My C-section Delivery
From the second I learned I was carrying twins, I knew I had a good chance that my birth story would involve a C-section. For most of my pregnancy, Baby A (or Bailey as we like to call her now) was head-down, but her stubborn sister, Baby B (Brooklyn), was breached. My doctor explained to me that I could try for a natural birth and hope that the second baby either flipped on her own after her sister was born or they might be able to manually maneuver her from the outside. If they couldn’t flip her, I would need a C-section. I wasn’t thrilled about the possibility of having both a natural birth and a C-section, so we decided that if Baby B was still breached at delivery, I would just have a C-section. When delivery day came, and she was still feet first, we prepared for the C-section.
My husband, Darren, was given scrubs complete with a surgical cap to wear while they prepped me for surgery. They took me into the operating room to administer the spinal tap while Darren waited outside. I was a little intimidated by the room at first. An operating room looks a little less inviting than the comfy delivery room we saw on the hospital tour, and there were a lot of people in the room.
Each baby had a team of doctors and nurses, plus another team of doctors and nurses and the anesthesiologist for me. The spinal tap hurt a little, but only for a few seconds. I had time to move onto the table and lay flat before my lower half went numb. They placed a sheet in front of me to block my view of the surgery. Then the nurse brought my husband back into the room, and he held my hand. The nurse provided a play–by-play of what was happening on the other side of the curtain, so we knew what was going on.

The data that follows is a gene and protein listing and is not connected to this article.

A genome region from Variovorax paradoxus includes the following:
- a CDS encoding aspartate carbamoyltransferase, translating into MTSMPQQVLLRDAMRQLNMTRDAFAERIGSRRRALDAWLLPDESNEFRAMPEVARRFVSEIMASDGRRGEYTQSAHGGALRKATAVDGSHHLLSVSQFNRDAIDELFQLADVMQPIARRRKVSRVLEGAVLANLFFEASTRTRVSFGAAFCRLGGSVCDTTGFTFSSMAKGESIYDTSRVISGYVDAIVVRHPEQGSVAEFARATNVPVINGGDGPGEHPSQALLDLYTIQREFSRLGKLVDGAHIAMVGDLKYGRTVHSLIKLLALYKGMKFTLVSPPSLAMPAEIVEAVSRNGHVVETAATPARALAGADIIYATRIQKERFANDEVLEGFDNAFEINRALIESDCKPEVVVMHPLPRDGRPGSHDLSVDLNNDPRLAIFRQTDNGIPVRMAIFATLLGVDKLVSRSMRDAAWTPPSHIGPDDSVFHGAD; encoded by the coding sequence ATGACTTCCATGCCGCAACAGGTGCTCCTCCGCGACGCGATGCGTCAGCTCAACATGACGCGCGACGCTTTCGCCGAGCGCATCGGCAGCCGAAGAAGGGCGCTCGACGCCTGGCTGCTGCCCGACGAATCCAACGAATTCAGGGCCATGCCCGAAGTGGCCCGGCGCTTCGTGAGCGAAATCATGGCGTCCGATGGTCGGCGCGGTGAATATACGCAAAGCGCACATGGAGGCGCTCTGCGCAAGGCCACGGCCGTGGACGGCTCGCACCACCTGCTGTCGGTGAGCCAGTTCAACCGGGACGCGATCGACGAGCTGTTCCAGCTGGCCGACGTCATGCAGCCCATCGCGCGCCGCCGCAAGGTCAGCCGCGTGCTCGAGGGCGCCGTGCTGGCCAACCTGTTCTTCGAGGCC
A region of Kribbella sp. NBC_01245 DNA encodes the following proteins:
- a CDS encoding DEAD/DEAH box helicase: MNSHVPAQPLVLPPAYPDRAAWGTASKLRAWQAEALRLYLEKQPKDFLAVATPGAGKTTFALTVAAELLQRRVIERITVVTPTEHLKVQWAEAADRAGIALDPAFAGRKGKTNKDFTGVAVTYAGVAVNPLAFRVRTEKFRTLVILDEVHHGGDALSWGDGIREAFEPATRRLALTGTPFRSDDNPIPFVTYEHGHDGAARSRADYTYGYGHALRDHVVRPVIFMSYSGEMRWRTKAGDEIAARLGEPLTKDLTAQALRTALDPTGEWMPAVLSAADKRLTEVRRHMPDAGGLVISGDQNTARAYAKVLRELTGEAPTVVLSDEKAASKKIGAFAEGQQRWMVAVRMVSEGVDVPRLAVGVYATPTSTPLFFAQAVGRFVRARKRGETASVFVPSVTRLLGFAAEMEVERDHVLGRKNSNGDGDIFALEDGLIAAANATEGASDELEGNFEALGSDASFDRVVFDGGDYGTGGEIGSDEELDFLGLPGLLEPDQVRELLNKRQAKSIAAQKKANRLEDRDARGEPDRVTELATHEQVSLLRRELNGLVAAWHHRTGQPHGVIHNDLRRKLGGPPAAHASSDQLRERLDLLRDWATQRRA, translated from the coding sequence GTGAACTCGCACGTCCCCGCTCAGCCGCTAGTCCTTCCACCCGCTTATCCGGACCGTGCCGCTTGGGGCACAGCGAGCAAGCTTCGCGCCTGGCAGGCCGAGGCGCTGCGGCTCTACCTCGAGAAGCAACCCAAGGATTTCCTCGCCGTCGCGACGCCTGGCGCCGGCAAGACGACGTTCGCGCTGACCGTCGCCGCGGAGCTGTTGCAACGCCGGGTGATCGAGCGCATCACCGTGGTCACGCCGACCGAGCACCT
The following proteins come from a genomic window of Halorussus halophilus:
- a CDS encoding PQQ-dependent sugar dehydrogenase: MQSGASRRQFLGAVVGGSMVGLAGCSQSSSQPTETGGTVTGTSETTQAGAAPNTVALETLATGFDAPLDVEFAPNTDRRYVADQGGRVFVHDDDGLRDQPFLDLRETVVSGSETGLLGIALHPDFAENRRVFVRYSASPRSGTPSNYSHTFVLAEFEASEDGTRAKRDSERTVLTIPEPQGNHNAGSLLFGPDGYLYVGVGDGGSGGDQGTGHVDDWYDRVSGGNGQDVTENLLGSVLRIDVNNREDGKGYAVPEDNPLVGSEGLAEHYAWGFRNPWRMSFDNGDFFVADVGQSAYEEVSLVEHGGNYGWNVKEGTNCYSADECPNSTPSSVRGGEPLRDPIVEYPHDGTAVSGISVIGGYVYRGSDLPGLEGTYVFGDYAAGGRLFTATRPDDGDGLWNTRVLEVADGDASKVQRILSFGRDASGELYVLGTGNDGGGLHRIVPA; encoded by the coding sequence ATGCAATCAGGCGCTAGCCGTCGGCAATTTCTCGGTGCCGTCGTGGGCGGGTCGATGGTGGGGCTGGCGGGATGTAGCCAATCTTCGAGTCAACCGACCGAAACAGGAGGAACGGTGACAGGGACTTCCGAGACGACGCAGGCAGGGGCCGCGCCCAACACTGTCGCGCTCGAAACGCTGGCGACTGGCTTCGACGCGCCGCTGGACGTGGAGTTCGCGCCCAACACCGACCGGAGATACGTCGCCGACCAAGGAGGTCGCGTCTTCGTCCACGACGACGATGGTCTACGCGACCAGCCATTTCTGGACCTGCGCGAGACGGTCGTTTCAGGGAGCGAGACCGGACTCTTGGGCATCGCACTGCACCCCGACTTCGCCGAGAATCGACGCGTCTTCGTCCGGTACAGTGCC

It only took a short amount of time until we heard our first little girl crying, followed a minute later by her sister. It took about a half hour or so to finish the C-section, then I was wheeled into the recovery room. I will never forget my first glimpse of my daughters. They were perfect.
Recovery from a C-section is really like recovering from any other major abdominal surgery. You will be sore and have some pain, but it won’t last forever, though the love for your new baby -- or new babies -- will!